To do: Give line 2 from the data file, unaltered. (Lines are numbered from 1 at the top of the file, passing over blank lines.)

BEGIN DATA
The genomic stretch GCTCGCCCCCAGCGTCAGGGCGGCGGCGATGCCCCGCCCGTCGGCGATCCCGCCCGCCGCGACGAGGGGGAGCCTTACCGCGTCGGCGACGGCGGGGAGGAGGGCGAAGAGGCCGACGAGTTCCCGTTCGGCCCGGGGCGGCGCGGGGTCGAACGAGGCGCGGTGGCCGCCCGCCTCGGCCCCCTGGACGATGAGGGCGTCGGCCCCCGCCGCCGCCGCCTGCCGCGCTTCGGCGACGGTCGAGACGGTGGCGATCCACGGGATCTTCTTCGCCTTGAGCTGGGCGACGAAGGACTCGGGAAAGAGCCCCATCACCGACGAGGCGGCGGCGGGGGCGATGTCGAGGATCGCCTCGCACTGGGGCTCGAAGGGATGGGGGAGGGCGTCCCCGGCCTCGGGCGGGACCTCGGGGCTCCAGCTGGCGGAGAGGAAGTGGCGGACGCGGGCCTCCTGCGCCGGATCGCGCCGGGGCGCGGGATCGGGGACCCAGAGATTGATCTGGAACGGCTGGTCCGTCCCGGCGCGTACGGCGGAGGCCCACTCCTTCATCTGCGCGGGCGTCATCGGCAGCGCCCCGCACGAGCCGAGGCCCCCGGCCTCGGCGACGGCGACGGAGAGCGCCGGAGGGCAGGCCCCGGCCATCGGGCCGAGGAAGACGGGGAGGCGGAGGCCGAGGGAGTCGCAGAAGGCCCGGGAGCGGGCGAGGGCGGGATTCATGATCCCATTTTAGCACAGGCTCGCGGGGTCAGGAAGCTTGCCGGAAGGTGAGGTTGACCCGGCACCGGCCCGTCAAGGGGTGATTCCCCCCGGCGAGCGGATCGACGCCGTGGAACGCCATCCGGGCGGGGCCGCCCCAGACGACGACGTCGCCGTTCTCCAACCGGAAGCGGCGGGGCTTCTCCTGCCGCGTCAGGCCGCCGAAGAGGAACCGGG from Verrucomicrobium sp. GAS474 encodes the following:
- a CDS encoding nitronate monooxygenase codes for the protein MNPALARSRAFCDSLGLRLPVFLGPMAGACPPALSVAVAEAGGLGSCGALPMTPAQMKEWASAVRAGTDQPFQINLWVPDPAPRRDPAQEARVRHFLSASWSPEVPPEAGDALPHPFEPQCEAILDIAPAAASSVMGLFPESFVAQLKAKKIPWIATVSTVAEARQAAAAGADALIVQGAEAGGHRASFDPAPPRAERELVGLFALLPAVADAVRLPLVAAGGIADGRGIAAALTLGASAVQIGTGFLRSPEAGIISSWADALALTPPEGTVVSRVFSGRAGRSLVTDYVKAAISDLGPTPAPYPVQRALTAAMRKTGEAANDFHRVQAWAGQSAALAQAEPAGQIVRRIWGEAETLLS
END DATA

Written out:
- a CDS encoding nitronate monooxygenase codes for the protein MNPALARSRAFCDSLGLRLPVFLGPMAGACPPALSVAVAEAGGLGSCGALPMTPAQMKEWASAVRAGTDQPFQINLWVPDPAPRRDPAQEARVRHFLSASWSPEVPPEAGDALPHPFEPQCEAILDIAPAAASSVMGLFPESFVAQLKAKKIPWIATVSTVAEARQAAAAGADALIVQGAEAGGHRASFDPAPPRAERELVGLFALLPAVADAVRLPLVAAGGIADGRGIAAALTLGASAVQIGTGFLRSPEAGIISSWADALALTPPEGTVVSRVFSGRAGRSLVTDYVKAAISDLGPTPAPYPVQRALTAAMRKTGEAANDFHRVQAWAGQSAALAQAEPAGQIVRRIWGEAETLLS